May 2005
Volume 46, Issue 13
ARVO Annual Meeting Abstract  |   May 2005
Characterization of Pre–RNA Processing Factor 3 (Prpf3) Knock–Out Mice
Author Affiliations & Notes
  • J. Graziotto
    Neuroscience & Ophthalmology,
    Univ of Pennsylvania, Philadelphia, PA
  • C.F. Inglehearn
    Molecular Medicine Unit, Univ of Leeds, Leeds, United Kingdom
  • E.A. Pierce
    Univ of Pennsylvania, Philadelphia, PA
  • Footnotes
    Commercial Relationships  J. Graziotto, None; C.F. Inglehearn, None; E.A. Pierce, None.
  • Footnotes
    Support  E. Matilda Ziegler Foundation, RPB
Investigative Ophthalmology & Visual Science May 2005, Vol.46, 5262. doi:
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      J. Graziotto, C.F. Inglehearn, E.A. Pierce; Characterization of Pre–RNA Processing Factor 3 (Prpf3) Knock–Out Mice . Invest. Ophthalmol. Vis. Sci. 2005;46(13):5262.

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      © ARVO (1962-2015); The Authors (2016-present)

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Abstract: : Purpose: Retinitis Pigmentosa (RP) 18 is one of 3 forms of RP caused by mutations in pre–RNA splicing factors, which as a group constitute the second leading cause of RP. A missense mutation (T494M) in PRPF3 causes RP18 through an unknown mechanism. It is not known how mutations in the ubiquitous PRPF3 can cause retina specific disease. We have generated Prpf3 knockout mice to study the disease mechanism of RP18. Methods: We searched the BayGenomics Gene Trap Consortium ( for an ES cell line with a disruption of Prpf3. We obtained clone RRO–284, which has the pGT2lxf gene trap vector inserted into the Prpf3 gene just after exon 2 based on 5’ RACE data from BayGenomics. We injected the RRO–284 ES cells into blastocysts to generate chimeric founder mice. The amount of Prpf3 protein in the retina was assessed by Western blotting using anti–Prpf3 antibodies. The Prpf3 signals on the blots were normalized to those of tubulin. Visual function of F1 mice heterozygous for the gene trap allele was evaluated by electroretinograph (ERG) analysis. Results: We confirmed that the genetrap insertion disrupts the Prpf3 locus by Southern blot analysis. Germline transmission of the genetrap allele was achieved from 5 of 8 chimeric founders tested. To date, all heterozygous Prpf3–Δ284 mice are healthy and fertile. Preliminary data from ERG analyses suggests a 25% decrease in visual function at 8 weeks of age in Prpf3–Δ284 heterozygotes compared to littermate controls. No changes in retinal histology have been identified to date. Western blot analysis demonstrates a decrease of approximately 50% in Prpf3 protein in heterozygous mice compared to littermate controls. Conclusions: The Δ284 gene trap insertion appears to create a null Prpf3 allele based on the decrease in Prpf3 protein observed in the retinas of Prpf3–Δ284 mice. The finding that Prpf3–Δ284 heterozygous mice are healthy and fertile confirms retina–specific nature of the pathogenicity of mutations in PRPF3. The ERG data indicate that haploinsufficiency of Prpf3 can result in retinal degeneration. This suggests that the T494M mutation in human PRPF3 may disrupt protein function. Continued evaluation of this line and comparison to Prpf3–T494M–knockin mice which we have also generated is needed to determine how mutations in PRPF3 cause retinal disease.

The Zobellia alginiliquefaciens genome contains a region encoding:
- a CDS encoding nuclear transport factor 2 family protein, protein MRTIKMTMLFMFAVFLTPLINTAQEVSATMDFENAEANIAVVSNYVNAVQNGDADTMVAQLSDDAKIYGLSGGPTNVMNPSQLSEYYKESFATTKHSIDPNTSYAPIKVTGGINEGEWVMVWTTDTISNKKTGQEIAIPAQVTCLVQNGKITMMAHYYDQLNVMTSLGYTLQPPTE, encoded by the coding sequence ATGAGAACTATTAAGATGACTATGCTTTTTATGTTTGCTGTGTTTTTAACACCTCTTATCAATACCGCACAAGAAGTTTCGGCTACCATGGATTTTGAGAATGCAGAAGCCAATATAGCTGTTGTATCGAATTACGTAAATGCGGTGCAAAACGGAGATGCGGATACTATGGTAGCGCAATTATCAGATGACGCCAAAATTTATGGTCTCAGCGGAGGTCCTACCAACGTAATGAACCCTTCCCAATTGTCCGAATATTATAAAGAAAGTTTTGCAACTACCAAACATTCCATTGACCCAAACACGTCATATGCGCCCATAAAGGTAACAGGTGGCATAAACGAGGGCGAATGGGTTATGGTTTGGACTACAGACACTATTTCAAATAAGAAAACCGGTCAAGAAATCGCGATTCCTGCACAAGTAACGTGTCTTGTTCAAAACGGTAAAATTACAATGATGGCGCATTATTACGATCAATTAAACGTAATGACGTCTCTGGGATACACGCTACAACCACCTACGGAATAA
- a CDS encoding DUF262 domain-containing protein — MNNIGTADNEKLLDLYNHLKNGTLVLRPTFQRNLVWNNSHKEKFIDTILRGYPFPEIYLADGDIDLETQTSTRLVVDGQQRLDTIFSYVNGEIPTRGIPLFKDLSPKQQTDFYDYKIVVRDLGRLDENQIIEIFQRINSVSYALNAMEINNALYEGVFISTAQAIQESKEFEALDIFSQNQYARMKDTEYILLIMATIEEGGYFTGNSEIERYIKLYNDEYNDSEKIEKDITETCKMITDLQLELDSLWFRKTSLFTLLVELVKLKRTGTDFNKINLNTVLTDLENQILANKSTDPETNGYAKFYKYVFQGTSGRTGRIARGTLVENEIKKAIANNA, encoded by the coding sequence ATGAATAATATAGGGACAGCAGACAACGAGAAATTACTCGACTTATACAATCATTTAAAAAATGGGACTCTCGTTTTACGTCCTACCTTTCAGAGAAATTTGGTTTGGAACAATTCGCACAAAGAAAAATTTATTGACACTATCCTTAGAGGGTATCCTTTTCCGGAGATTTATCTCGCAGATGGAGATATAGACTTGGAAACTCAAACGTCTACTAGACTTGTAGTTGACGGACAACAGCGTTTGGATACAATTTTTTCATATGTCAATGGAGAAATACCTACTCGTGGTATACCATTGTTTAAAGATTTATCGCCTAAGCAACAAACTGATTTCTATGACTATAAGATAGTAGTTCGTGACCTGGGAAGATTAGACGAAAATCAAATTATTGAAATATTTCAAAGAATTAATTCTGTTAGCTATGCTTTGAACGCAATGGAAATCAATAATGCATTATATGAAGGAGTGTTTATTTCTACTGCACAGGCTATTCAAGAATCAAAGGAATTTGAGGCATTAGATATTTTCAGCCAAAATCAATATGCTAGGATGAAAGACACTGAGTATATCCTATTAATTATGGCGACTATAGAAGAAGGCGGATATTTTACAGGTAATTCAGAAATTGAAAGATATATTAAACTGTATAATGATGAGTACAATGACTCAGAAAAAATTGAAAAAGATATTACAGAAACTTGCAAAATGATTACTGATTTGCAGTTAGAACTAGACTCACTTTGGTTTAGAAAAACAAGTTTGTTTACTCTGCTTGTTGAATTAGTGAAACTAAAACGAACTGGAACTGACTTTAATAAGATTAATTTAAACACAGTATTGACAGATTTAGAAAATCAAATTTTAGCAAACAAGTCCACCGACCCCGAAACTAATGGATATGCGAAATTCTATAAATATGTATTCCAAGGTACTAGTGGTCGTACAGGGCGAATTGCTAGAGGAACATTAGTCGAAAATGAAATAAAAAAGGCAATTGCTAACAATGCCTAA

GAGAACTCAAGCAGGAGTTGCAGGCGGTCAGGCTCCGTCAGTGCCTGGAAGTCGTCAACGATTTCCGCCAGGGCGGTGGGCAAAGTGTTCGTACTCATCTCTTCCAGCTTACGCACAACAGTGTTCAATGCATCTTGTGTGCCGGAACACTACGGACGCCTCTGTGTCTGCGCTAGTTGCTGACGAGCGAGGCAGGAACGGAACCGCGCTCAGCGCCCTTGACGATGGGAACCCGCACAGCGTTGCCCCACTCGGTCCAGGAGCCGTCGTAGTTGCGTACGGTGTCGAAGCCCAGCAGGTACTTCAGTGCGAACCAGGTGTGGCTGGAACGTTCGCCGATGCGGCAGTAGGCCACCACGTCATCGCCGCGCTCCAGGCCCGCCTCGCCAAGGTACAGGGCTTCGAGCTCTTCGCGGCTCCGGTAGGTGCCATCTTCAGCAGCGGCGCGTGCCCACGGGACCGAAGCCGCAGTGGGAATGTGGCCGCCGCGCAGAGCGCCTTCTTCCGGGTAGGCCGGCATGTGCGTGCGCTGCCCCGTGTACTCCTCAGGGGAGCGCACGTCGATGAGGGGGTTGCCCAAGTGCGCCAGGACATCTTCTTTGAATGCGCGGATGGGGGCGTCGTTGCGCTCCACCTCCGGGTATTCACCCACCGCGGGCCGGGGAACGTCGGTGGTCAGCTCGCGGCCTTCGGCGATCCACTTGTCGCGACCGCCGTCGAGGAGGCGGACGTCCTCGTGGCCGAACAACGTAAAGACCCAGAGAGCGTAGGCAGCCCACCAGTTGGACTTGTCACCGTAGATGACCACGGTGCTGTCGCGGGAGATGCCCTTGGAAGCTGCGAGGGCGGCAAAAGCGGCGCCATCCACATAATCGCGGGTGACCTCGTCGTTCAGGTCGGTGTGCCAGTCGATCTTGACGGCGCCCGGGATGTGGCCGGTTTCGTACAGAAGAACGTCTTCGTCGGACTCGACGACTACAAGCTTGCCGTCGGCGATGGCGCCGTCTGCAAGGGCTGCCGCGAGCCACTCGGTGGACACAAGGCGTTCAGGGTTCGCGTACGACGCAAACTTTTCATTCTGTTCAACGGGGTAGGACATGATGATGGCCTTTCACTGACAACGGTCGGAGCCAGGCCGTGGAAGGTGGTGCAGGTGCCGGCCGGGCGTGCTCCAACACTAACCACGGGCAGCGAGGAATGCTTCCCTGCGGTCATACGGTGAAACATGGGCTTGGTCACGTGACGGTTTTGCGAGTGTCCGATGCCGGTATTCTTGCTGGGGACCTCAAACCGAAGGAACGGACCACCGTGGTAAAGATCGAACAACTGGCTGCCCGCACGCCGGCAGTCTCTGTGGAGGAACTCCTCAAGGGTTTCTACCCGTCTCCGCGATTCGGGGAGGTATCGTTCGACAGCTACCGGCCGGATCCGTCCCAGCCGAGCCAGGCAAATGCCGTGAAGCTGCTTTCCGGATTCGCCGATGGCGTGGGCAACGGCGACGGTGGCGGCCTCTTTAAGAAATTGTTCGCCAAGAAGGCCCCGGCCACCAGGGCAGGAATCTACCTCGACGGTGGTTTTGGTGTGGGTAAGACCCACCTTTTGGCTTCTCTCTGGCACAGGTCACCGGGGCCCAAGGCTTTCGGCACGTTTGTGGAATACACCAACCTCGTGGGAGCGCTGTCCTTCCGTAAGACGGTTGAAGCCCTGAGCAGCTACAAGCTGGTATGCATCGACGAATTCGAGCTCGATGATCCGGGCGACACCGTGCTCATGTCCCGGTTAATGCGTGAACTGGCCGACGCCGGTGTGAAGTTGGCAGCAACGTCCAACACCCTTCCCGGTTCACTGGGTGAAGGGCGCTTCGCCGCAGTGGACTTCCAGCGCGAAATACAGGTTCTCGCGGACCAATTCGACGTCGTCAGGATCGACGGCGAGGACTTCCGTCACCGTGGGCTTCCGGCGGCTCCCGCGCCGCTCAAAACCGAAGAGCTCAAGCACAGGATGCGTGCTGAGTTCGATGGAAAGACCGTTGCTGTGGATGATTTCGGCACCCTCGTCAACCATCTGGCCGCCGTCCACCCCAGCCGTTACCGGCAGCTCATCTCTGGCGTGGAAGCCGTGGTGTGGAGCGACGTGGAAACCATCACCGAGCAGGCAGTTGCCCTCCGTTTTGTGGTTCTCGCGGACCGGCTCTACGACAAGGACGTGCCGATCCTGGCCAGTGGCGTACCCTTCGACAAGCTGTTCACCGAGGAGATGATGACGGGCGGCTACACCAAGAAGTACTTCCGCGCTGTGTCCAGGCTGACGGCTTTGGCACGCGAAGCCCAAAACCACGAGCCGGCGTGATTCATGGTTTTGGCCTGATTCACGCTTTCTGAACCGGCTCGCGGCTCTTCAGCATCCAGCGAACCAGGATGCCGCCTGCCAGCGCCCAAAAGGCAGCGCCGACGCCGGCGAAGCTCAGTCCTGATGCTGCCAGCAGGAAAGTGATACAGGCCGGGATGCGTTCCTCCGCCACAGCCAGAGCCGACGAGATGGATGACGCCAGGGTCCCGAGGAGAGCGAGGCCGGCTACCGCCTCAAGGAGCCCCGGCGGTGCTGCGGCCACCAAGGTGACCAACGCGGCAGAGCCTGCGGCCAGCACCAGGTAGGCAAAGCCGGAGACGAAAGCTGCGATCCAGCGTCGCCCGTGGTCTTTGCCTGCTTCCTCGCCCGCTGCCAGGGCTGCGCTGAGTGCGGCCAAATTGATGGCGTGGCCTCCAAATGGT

Keywords: retinitis • transgenics/knock-outs 

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